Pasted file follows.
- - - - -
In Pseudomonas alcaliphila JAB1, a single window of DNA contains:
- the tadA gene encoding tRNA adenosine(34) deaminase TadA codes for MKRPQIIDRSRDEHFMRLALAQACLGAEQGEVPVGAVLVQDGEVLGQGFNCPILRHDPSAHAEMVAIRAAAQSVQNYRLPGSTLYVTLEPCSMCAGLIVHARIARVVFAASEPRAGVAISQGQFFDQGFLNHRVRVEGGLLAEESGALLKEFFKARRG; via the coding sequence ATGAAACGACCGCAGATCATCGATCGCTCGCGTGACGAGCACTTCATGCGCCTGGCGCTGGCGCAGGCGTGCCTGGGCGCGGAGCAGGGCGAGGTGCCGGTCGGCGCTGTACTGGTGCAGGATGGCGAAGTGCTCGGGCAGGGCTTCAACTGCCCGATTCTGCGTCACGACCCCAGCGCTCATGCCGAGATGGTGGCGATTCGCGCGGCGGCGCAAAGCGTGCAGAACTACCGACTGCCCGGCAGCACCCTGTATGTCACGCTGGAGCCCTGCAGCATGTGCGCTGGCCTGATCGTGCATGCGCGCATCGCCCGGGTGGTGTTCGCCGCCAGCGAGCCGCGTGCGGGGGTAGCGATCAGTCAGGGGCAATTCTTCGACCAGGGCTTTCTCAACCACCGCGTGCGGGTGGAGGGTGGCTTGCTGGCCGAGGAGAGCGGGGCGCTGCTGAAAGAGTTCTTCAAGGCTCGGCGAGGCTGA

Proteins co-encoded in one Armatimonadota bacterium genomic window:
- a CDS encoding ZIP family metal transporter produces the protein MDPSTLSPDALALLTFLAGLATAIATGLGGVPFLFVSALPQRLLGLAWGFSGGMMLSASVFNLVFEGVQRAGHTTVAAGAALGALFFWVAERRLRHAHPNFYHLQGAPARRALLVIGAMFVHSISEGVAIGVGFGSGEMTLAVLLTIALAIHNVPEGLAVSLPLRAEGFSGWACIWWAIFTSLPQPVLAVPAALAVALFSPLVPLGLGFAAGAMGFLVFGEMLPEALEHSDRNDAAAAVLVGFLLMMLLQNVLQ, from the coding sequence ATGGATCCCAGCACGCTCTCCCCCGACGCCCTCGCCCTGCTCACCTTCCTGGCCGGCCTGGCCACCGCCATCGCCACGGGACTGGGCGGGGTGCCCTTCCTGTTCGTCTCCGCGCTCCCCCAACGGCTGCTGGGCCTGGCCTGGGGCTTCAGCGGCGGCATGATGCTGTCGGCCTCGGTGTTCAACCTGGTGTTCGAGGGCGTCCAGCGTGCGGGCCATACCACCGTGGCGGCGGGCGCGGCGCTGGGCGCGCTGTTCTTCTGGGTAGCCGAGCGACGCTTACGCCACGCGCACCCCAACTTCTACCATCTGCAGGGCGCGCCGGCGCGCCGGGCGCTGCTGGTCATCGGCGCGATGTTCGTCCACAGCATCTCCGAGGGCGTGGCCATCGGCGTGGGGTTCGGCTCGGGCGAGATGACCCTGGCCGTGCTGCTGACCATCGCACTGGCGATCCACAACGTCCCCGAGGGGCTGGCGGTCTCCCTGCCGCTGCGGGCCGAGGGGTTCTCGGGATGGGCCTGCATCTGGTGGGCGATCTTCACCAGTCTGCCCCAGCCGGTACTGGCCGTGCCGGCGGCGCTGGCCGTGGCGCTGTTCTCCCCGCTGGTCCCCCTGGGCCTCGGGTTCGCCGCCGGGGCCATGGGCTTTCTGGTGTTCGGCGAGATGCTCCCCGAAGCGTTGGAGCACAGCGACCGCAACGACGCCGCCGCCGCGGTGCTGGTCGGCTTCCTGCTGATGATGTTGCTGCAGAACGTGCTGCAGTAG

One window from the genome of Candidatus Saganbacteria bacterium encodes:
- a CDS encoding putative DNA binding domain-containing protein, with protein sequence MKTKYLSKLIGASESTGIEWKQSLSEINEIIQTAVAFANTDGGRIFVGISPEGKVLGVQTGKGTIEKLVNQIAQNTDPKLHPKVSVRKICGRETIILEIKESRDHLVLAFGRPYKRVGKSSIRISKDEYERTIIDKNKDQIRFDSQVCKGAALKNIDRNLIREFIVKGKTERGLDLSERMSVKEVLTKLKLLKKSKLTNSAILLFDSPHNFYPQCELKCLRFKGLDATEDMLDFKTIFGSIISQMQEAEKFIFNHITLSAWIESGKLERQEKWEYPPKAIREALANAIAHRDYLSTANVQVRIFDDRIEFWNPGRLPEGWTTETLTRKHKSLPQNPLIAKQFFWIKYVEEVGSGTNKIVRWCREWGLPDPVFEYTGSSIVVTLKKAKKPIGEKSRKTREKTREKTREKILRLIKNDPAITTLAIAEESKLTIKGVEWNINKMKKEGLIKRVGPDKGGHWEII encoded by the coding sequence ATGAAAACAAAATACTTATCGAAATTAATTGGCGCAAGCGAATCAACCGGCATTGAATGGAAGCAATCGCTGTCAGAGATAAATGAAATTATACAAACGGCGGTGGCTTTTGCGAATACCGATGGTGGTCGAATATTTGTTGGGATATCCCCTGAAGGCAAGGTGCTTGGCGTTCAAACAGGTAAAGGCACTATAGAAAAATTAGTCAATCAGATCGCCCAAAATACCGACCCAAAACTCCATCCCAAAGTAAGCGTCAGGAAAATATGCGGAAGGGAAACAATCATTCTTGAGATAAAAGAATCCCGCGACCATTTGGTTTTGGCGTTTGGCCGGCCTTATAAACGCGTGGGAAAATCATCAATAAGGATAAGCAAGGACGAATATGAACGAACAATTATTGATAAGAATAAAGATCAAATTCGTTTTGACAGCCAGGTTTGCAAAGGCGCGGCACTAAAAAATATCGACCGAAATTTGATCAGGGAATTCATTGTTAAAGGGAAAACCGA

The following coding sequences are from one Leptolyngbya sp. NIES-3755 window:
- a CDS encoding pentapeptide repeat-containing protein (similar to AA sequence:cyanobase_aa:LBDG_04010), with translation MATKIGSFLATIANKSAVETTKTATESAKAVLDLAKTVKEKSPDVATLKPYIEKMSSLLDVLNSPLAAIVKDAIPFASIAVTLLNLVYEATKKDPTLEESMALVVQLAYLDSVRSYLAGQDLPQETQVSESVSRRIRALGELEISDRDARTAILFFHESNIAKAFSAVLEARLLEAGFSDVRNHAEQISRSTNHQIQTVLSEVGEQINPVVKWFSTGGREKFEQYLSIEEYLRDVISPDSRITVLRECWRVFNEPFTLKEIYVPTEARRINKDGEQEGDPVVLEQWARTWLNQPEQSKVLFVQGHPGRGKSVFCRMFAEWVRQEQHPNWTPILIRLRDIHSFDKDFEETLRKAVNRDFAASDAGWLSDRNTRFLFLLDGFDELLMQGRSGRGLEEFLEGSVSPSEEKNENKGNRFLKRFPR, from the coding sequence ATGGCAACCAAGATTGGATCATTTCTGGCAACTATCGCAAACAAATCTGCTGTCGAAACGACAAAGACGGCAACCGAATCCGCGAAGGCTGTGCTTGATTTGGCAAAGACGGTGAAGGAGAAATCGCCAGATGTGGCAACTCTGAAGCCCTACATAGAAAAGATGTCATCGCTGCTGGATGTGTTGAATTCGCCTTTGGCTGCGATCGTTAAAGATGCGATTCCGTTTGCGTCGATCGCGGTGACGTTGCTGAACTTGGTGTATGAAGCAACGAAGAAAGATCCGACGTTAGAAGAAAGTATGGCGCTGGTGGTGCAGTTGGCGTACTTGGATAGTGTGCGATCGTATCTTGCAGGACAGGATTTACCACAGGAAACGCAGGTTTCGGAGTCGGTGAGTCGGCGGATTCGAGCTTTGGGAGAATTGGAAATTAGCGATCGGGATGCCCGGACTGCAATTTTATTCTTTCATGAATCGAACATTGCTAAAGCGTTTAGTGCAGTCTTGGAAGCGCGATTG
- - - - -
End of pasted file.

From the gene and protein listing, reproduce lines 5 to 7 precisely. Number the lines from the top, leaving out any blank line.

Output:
One window from the genome of Candidatus Saganbacteria bacterium encodes:
- a CDS encoding putative DNA binding domain-containing protein, with protein sequence MKTKYLSKLIGASESTGIEWKQSLSEINEIIQTAVAFANTDGGRIFVGISPEGKVLGVQTGKGTIEKLVNQIAQNTDPKLHPKVSVRKICGRETIILEIKESRDHLVLAFGRPYKRVGKSSIRISKDEYERTIIDKNKDQIRFDSQVCKGAALKNIDRNLIREFIVKGKTERGLDLSERMSVKEVLTKLKLLKKSKLTNSAILLFDSPHNFYPQCELKCLRFKGLDATEDMLDFKTIFGSIISQMQEAEKFIFNHITLSAWIESGKLERQEKWEYPPKAIREALANAIAHRDYLSTANVQVRIFDDRIEFWNPGRLPEGWTTETLTRKHKSLPQNPLIAKQFFWIKYVEEVGSGTNKIVRWCREWGLPDPVFEYTGSSIVVTLKKAKKPIGEKSRKTREKTREKTREKILRLIKNDPAITTLAIAEESKLTIKGVEWNINKMKKEGLIKRVGPDKGGHWEII encoded by the coding sequence ATGAAAACAAAATACTTATCGAAATTAATTGGCGCAAGCGAATCAACCGGCATTGAATGGAAGCAATCGCTGTCAGAGATAAATGAAATTATACAAACGGCGGTGGCTTTTGCGAATACCGATGGTGGTCGAATATTTGTTGGGATATCCCCTGAAGGCAAGGTGCTTGGCGTTCAAACAGGTAAAGGCACTATAGAAAAATTAGTCAATCAGATCGCCCAAAATACCGACCCAAAACTCCATCCCAAAGTAAGCGTCAGGAAAATATGCGGAAGGGAAACAATCATTCTTGAGATAAAAGAATCCCGCGACCATTTGGTTTTGGCGTTTGGCCGGCCTTATAAACGCGTGGGAAAATCATCAATAAGGATAAGCAAGGACGAATATGAACGAACAATTATTGATAAGAATAAAGATCAAATTCGTTTTGACAGCCAGGTTTGCAAAGGCGCGGCACTAAAAAATATCGACCGAAATTTGATCAGGGAATTCATTGTTAAAGGGAAAACCGA

The following coding sequences are from one Leptolyngbya sp. NIES-3755 window: